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A year in rebuke

What I Scene & Herd in 2004


I wasn't in Atlanta on Christmas weekend. I was in Maryland visiting my parents. Although I'm certain that you, the dear reader, would be riveted by the stories I can tell you about arguing with my mom about whether my winter coat is warm enough, or about teaching my father, for the third consecutive year, how to send and receive e-mail, my editor has another idea. She wants me to write a Scene & Herd: 2004 Year In Review. That's fine by me. It gives me a chance to talk about some interesting events in a little more depth. Besides, if I vented to all of you about my family visit, I wouldn't have anything to talk about with my therapist.

Let's start with a picture. Without a doubt, the picture I got the most comments on this year was the picture I took of a one-eyed pirate dog. He was dressed like a pirate because he was at the Renaissance Festival. As those of you who've studied European history know, before they were loyal household pets, dogs terrorized seafarers for centuries from small ships.

Your pick for Scene & Herd Event of the Year is definitely the T.D. Jakes-sponsored late-June God convention, Mega Fest. I'm basing "Event of the Year" status solely on the number of times that people came up to me and started conversations with statements like "Are you that guy? Great. I love that thing you wrote about ..." I realize that's a highly unscientific way of measuring an event's popularity, but when you consider that Mega Fest was a gathering of people who reject fundamental tenets of science, it's somehow appropriate.

Just to refresh your memory a bit, Mega Fest (see www.atlanta.creativeloafing. com/2004-07-01/scene.html for the original column) was a multi-day religious convention at the Georgia Dome and Georgia World Congress Center that drew over 100,000 people. Something that I don't think I adequately conveyed about the event the first time I wrote about it was the sheer volume of merchandise for sale. Nearly everyone who spoke had multiple self-help audio and video cassettes for sale. Interestingly, the themes weren't particularly spiritual or theological in nature. My favorite item was a salvation kit containing cassettes and a prayer shawl. It cost several hundred dollars and was made up to look like a medical first aid kit.

My favorite "didn't tell you when I first wrote about it" story about Mega Fest involves a man I know who works for the Georgia Dome. Let's be all New York Times about this and call him a Senior Dome Official. According to the Dome Official, who I spoke to once at the event and once again last month, Mega Fest attendees were undoubtedly the rudest group of people he'd ever interacted with at the Dome. He says that they were stuck up as hell and that there were repeated tense and hostile exchanges between Mega Fest attendees and concessions staff. The tension and hostility dissipated, he explained, after Dome officials replaced white concessions staff members with black ones (Mega Fest's attendees were mostly black). So much for everyone being God's children.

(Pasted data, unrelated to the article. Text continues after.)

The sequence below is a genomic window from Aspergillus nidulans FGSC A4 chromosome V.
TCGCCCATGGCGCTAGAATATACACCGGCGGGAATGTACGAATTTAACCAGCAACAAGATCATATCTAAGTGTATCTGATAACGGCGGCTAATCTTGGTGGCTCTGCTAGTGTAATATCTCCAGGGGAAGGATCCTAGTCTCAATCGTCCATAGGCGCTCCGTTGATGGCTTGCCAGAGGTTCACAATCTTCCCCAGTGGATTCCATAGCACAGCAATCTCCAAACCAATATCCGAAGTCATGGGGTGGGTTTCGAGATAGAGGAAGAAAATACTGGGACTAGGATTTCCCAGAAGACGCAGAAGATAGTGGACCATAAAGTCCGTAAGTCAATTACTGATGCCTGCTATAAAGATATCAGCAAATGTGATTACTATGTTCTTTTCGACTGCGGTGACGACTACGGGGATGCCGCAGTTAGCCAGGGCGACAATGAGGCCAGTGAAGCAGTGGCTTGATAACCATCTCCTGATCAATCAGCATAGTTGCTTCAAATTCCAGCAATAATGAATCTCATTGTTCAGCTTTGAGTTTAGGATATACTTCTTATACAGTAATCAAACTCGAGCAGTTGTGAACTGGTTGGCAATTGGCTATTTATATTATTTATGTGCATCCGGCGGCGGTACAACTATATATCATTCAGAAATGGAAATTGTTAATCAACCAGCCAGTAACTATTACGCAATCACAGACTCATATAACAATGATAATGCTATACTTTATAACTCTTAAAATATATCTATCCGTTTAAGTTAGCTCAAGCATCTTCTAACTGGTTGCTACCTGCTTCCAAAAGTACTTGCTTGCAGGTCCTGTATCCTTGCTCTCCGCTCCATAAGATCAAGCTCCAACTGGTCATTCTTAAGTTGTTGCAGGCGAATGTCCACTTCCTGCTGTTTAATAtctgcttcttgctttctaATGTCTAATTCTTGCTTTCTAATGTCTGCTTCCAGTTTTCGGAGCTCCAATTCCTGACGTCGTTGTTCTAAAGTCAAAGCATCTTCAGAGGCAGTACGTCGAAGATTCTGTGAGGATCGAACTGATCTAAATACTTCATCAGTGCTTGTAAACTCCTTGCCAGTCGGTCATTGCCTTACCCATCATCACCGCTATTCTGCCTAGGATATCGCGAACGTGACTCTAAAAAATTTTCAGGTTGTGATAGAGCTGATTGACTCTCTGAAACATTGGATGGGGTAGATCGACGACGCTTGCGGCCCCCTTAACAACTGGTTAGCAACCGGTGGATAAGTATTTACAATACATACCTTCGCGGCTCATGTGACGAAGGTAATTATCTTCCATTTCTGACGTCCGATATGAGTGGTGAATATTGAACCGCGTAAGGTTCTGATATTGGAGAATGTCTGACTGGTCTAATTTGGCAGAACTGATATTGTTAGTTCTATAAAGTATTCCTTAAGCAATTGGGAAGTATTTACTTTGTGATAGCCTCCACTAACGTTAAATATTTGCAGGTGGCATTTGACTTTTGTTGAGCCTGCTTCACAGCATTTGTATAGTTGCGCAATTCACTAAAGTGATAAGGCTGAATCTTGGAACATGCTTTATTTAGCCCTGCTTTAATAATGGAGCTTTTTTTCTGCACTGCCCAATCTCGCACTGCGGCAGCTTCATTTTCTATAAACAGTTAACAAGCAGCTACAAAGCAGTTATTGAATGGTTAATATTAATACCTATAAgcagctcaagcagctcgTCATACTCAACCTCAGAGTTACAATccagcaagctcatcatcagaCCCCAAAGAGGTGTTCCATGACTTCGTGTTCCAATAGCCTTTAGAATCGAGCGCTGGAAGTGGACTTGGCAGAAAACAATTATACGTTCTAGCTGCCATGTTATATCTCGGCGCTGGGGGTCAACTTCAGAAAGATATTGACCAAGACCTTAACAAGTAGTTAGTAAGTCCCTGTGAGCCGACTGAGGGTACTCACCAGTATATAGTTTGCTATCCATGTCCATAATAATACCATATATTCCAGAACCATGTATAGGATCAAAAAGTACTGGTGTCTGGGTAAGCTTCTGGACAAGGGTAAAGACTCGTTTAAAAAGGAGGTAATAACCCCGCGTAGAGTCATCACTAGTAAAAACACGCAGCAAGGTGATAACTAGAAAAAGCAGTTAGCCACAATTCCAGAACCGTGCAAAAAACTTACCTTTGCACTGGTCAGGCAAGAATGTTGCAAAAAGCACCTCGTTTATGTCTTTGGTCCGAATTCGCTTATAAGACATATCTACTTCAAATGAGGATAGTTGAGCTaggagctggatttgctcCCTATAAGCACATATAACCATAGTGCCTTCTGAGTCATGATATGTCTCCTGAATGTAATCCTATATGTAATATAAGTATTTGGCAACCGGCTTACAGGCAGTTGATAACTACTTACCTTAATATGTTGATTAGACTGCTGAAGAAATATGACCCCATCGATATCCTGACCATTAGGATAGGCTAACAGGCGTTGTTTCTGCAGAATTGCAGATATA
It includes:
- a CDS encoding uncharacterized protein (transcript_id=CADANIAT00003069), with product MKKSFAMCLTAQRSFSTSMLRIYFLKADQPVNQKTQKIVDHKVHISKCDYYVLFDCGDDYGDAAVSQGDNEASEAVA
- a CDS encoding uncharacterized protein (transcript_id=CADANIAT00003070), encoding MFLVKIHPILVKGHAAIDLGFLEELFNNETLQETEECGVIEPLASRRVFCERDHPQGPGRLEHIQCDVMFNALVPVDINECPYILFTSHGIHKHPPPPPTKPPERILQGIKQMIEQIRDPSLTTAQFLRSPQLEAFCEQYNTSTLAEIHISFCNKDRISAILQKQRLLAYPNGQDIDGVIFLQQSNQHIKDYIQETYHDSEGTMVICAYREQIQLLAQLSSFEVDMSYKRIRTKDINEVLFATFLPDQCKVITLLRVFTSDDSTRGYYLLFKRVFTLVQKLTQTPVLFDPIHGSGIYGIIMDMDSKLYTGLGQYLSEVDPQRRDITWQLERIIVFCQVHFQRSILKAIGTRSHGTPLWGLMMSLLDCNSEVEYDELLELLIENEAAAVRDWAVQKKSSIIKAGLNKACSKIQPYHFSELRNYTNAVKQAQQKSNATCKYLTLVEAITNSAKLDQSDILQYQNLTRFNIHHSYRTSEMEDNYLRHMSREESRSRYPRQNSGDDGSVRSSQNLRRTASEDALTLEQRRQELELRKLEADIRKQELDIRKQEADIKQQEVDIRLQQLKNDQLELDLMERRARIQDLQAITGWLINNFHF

What was my favorite event of the year? It wasn't really an event. It was actually just reaction to an event. Last Valentine's Day weekend, my girlfriend and I (at her request) went to the Wired & Fired pottery store in Virginia-Highland. I explained in the column (it's online at www.atlanta.creativeloafing. com/2004-02-19/scene.html) that decorating pottery was about as pleasurable an activity to me as daubing my genitals in hot sauce. In semi-protest, I drew bloody, gory pictures on my vase and covered it with words like "Die" and "Slaughter."

Well, the manager of Wired & Fired wasn't too happy with what I wrote or the vase I made. When my girlfriend went back to the store the following week to pick up the pottery (which, by the way, we paid for -- it wasn't some media freebie), she proceeded to scream at my girlfriend in front of the entire store about what I wrote and about my death-themed vase. Never mind that my girlfriend doesn't write this column, nor did she make the offending pottery (she decorated her vase with a lollipop meadow). The manager finished her rant with a promise to get me fired.

Thrilled by the story, I called the manager myself later that week and politely, but smugly I admit, gave her my editor's phone number. As much as I'd like an extended vacation, I still haven't been fired.

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